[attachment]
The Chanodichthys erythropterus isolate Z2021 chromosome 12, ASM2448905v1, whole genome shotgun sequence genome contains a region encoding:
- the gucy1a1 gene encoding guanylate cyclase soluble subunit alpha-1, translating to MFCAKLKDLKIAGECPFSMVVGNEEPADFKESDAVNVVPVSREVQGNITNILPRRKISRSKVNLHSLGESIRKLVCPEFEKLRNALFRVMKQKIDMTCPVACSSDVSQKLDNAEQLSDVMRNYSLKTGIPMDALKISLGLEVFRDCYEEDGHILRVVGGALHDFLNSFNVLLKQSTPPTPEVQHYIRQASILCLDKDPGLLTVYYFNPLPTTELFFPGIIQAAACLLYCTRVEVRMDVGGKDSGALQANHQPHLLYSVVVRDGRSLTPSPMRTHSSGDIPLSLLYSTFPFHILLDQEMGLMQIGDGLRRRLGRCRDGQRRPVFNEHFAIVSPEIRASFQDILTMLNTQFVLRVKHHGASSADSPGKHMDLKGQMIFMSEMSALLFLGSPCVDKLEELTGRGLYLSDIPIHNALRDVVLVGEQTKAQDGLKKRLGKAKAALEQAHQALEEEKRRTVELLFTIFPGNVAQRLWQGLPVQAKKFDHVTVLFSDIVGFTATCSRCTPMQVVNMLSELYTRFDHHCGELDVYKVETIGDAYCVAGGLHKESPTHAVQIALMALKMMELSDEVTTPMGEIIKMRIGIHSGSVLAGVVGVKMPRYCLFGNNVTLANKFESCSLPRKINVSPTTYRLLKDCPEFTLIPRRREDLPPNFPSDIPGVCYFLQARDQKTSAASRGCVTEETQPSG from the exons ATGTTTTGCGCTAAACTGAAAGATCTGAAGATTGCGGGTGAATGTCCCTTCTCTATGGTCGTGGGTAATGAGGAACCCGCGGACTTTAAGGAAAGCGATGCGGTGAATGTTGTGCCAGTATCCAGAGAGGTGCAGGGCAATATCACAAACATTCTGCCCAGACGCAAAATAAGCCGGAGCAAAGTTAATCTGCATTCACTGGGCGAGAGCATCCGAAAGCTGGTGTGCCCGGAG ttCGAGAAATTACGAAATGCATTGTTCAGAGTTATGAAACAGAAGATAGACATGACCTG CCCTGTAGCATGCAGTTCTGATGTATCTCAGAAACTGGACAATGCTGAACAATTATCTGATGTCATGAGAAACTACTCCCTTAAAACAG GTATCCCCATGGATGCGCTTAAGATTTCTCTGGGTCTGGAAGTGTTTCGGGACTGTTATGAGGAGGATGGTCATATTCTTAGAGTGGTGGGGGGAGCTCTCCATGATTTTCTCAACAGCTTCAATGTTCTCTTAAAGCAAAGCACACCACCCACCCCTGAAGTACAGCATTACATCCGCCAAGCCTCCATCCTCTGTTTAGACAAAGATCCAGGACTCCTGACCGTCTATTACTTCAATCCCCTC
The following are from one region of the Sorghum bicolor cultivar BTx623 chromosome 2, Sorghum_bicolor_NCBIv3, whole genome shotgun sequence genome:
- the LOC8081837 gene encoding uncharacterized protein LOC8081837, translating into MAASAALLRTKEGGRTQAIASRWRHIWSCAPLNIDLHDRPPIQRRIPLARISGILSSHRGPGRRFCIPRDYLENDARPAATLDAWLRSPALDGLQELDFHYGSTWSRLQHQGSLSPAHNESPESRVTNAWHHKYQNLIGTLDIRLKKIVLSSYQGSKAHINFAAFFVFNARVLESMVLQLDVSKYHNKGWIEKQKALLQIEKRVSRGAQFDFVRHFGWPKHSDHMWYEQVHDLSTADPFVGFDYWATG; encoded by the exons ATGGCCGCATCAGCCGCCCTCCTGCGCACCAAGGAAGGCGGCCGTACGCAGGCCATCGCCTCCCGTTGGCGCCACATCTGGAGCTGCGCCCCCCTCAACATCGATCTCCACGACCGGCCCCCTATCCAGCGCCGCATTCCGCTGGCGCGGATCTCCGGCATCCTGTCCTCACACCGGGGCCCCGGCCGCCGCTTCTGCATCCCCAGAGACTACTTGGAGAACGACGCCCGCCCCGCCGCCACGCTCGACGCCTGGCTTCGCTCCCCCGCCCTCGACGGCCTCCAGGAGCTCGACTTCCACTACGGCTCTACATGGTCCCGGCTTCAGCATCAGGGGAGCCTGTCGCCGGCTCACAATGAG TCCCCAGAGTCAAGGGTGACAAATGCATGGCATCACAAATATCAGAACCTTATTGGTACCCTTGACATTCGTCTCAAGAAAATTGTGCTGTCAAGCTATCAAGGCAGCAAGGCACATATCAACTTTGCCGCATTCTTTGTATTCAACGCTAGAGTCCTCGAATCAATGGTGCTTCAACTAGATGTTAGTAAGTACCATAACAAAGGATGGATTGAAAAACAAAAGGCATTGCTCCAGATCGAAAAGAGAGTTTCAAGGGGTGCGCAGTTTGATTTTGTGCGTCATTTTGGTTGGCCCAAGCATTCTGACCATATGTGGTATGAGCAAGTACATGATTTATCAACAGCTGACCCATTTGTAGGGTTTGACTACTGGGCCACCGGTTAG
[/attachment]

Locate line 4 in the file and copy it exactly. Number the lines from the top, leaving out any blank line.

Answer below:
- the LOC8081837 gene encoding uncharacterized protein LOC8081837, translating into MAASAALLRTKEGGRTQAIASRWRHIWSCAPLNIDLHDRPPIQRRIPLARISGILSSHRGPGRRFCIPRDYLENDARPAATLDAWLRSPALDGLQELDFHYGSTWSRLQHQGSLSPAHNESPESRVTNAWHHKYQNLIGTLDIRLKKIVLSSYQGSKAHINFAAFFVFNARVLESMVLQLDVSKYHNKGWIEKQKALLQIEKRVSRGAQFDFVRHFGWPKHSDHMWYEQVHDLSTADPFVGFDYWATG; encoded by the exons ATGGCCGCATCAGCCGCCCTCCTGCGCACCAAGGAAGGCGGCCGTACGCAGGCCATCGCCTCCCGTTGGCGCCACATCTGGAGCTGCGCCCCCCTCAACATCGATCTCCACGACCGGCCCCCTATCCAGCGCCGCATTCCGCTGGCGCGGATCTCCGGCATCCTGTCCTCACACCGGGGCCCCGGCCGCCGCTTCTGCATCCCCAGAGACTACTTGGAGAACGACGCCCGCCCCGCCGCCACGCTCGACGCCTGGCTTCGCTCCCCCGCCCTCGACGGCCTCCAGGAGCTCGACTTCCACTACGGCTCTACATGGTCCCGGCTTCAGCATCAGGGGAGCCTGTCGCCGGCTCACAATGAG TCCCCAGAGTCAAGGGTGACAAATGCATGGCATCACAAATATCAGAACCTTATTGGTACCCTTGACATTCGTCTCAAGAAAATTGTGCTGTCAAGCTATCAAGGCAGCAAGGCACATATCAACTTTGCCGCATTCTTTGTATTCAACGCTAGAGTCCTCGAATCAATGGTGCTTCAACTAGATGTTAGTAAGTACCATAACAAAGGATGGATTGAAAAACAAAAGGCATTGCTCCAGATCGAAAAGAGAGTTTCAAGGGGTGCGCAGTTTGATTTTGTGCGTCATTTTGGTTGGCCCAAGCATTCTGACCATATGTGGTATGAGCAAGTACATGATTTATCAACAGCTGACCCATTTGTAGGGTTTGACTACTGGGCCACCGGTTAG